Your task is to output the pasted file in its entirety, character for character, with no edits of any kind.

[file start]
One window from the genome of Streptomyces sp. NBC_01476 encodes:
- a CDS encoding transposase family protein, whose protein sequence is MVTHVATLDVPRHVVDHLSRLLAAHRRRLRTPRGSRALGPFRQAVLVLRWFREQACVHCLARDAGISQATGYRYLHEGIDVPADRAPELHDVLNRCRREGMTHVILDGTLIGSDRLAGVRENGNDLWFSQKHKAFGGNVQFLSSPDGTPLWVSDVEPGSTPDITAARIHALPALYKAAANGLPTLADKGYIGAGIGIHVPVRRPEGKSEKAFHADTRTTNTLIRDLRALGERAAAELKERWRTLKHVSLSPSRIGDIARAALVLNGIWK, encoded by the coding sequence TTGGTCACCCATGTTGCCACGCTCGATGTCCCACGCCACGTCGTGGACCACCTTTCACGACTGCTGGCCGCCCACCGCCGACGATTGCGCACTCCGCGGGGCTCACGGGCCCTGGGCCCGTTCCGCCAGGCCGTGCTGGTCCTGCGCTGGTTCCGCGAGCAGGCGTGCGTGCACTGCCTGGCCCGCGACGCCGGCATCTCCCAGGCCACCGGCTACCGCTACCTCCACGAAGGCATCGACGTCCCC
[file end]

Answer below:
One window from the genome of Streptomyces sp. NBC_01476 encodes:
- a CDS encoding transposase family protein, whose protein sequence is MVTHVATLDVPRHVVDHLSRLLAAHRRRLRTPRGSRALGPFRQAVLVLRWFREQACVHCLARDAGISQATGYRYLHEGIDVPADRAPELHDVLNRCRREGMTHVILDGTLIGSDRLAGVRENGNDLWFSQKHKAFGGNVQFLSSPDGTPLWVSDVEPGSTPDITAARIHALPALYKAAANGLPTLADKGYIGAGIGIHVPVRRPEGKSEKAFHADTRTTNTLIRDLRALGERAAAELKERWRTLKHVSLSPSRIGDIARAALVLNGIWK, encoded by the coding sequence TTGGTCACCCATGTTGCCACGCTCGATGTCCCACGCCACGTCGTGGACCACCTTTCACGACTGCTGGCCGCCCACCGCCGACGATTGCGCACTCCGCGGGGCTCACGGGCCCTGGGCCCGTTCCGCCAGGCCGTGCTGGTCCTGCGCTGGTTCCGCGAGCAGGCGTGCGTGCACTGCCTGGCCCGCGACGCCGGCATCTCCCAGGCCACCGGCTACCGCTACCTCCACGAAGGCATCGACGTCCCC